Mountain Bell is making a lot of money and Utah's Division of Public Utilities believes the utility could cut its phone rates up to $34 million. It has requested a probe into the phone company's profits.
In its request filed with the Public Service Commission Thursday, the division recommended lowering Mountain Bell's authorized rate of return on equity. That rate is set at 14.2 percent.Based on a review of actual and forecasted 1988 financial data, the division said if the rate of return were lowered to 13 percent, rates could be cut by $14 million. Additional adjustments to Mountain Bell's profits could slash rates by $34 million, the division said.
Late last year Mountain Bell, which recently changed its name to US WEST Communications Inc., lowered its rates $9 million to reduce excess profits. But the high earnings have continued into 1988, reaching 17.5 percent in January and a 15.9 percent return in February on the company's stockholders' investment.
US WEST acknowledges that it has done well in the past year, although its calculations differ from those of regulators. The state's Committee on Consumer Services believes the phone utility has been and could continue overcharging customers $27 million to $34 million annually.
"We are pleased with our earnings," US WEST spokeswoman Carol Dunlap said. "It's a tribute to our employees, of their productivity and the company's stringent cost-cutting efforts."
She added that changes in federal tax laws also contributed to the phone company's strong financial performance.
Despite the request to essentially initiate a full-blown rate case, neither regulators nor US WEST want a rate case, and both parties will pursue negotiating a rate reduction while the investigation is under way.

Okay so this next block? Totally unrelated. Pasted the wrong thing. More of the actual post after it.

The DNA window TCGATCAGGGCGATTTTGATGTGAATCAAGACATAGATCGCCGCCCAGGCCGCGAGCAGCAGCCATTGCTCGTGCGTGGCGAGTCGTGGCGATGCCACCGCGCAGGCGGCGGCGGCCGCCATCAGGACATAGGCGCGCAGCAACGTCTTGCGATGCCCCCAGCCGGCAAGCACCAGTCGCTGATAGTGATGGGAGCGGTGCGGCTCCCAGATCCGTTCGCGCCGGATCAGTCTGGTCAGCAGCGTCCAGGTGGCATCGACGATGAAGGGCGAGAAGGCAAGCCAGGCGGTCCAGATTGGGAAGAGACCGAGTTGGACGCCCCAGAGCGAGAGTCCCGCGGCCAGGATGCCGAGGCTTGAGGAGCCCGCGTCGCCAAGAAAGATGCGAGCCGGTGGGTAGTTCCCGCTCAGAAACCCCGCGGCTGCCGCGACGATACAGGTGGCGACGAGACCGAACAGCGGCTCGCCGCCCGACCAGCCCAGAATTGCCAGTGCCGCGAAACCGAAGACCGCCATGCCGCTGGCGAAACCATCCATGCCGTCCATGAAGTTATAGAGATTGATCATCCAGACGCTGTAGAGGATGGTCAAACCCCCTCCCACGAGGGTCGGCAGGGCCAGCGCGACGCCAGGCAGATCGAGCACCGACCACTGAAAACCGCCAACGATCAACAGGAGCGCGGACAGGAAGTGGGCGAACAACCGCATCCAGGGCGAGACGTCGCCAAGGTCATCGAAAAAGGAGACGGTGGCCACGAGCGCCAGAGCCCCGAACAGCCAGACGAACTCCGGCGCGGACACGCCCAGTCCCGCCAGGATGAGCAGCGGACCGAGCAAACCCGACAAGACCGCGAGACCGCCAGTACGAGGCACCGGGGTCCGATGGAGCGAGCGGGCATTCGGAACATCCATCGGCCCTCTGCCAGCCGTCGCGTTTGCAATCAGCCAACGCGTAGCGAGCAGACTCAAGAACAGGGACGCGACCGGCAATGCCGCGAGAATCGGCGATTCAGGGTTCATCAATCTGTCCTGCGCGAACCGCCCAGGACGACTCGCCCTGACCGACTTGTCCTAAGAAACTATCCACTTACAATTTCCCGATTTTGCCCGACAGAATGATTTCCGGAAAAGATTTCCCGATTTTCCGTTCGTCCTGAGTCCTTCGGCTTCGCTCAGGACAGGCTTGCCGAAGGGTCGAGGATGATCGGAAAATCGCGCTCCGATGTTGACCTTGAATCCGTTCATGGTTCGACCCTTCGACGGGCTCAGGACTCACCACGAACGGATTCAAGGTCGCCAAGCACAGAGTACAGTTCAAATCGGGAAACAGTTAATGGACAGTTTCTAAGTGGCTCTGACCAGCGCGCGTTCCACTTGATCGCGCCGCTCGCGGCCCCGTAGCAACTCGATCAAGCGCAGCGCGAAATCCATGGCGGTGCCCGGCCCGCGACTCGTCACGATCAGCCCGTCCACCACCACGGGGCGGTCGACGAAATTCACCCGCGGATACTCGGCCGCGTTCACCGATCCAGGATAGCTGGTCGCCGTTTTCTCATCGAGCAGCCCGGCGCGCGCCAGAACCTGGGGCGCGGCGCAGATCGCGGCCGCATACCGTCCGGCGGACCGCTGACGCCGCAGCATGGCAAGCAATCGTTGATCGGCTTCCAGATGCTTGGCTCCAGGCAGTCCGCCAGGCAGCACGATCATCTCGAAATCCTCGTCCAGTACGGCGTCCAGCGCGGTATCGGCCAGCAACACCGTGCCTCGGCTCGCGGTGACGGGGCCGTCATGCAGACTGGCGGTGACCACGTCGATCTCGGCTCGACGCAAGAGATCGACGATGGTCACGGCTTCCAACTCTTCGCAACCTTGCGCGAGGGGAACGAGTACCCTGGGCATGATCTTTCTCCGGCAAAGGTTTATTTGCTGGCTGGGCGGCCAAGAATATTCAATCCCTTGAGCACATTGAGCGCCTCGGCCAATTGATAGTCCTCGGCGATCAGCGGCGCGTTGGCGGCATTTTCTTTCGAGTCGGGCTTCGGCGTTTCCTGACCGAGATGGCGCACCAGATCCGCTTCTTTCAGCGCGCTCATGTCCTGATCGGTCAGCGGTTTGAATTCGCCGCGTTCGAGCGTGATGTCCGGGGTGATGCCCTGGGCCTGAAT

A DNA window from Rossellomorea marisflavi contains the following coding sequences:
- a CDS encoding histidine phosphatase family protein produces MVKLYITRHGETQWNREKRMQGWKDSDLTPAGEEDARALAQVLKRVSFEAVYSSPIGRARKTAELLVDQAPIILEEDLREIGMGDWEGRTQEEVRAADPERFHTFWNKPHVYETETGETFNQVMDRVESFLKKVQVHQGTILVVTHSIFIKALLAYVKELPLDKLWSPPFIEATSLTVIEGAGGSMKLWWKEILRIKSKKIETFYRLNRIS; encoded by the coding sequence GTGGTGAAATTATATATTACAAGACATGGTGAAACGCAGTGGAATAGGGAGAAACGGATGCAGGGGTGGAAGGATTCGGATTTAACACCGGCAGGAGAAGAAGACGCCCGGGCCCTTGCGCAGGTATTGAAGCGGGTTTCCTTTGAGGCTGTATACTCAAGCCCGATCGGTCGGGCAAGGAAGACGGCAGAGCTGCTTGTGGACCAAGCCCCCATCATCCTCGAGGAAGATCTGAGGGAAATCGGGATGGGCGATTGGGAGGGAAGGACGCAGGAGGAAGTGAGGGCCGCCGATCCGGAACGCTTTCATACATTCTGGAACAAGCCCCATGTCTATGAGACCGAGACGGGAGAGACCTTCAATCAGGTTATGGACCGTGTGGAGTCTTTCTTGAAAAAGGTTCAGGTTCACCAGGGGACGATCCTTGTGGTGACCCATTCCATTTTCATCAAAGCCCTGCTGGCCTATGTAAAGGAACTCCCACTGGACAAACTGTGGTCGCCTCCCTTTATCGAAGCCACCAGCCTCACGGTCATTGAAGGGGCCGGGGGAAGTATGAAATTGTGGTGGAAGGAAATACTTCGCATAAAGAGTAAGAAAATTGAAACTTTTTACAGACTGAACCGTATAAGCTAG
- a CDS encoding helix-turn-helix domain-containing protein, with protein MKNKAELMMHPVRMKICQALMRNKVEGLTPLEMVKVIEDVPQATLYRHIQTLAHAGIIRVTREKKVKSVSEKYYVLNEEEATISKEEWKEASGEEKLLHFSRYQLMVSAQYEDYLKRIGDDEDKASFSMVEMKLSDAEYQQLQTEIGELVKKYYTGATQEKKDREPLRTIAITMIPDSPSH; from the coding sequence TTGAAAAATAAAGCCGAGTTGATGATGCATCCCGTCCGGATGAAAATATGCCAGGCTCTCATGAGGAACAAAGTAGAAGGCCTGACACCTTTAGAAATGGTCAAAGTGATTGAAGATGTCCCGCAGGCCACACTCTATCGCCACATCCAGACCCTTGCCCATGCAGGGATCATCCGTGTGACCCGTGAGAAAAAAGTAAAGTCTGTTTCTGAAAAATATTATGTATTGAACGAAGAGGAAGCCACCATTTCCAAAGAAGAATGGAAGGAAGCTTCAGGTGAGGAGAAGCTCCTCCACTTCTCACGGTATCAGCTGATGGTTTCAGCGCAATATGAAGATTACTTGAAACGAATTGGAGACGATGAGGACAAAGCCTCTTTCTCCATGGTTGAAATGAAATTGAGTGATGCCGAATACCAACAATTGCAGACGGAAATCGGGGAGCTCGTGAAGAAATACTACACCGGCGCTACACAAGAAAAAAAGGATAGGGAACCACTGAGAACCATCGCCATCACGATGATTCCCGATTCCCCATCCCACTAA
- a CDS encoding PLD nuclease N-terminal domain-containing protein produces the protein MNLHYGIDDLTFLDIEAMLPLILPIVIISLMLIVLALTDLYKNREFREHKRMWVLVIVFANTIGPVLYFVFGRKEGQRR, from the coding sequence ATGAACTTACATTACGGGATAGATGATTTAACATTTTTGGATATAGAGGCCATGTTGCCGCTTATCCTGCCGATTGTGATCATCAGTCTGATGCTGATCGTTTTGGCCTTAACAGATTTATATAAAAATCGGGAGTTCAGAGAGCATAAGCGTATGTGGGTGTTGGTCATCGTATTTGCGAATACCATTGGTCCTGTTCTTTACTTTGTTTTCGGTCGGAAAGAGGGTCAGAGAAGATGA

"The petition before the commission does not preclude the chance of a negotiated settlement if one can be reached among the parties," division director Ralph Creer said.
Both sides said a negotiated settlement will bring a quicker result for ratepayers. A formal rate case could take up to a year before a decision on lowering rates is made.
"If a settlement can be reached, it will benefit our customers by saving time and money," Dunlap said.
However, it could be argued that a rate case may result in a larger rate reduction. At the end of 1988, regulators anticipate US WEST Communication's profits to increase another $10 million as the inside wiring depreciation expense expires. A negotiated settlement now could not include that $10 million, said Tom Peel, division manager of telecommunications.
In either case, a rate reduction can be expected. "I'm convinced of a rate decrease," PSC chairman Ted Stewart said.
He noted that if Mountain Bell's proposed bill to deregulate the telephone industry in Utah had passed this year, the expected rate reduction would not have been possible. The bill, which was withdrawn under intense protest during the last legislative session, proposed freezing rates at their current levels and any changes would have been dictated by fluctuations in the Consumer Price Index.
A late amendment to the bill allowed for a $ 10 million reduction at the end of 1988, Dunlap said.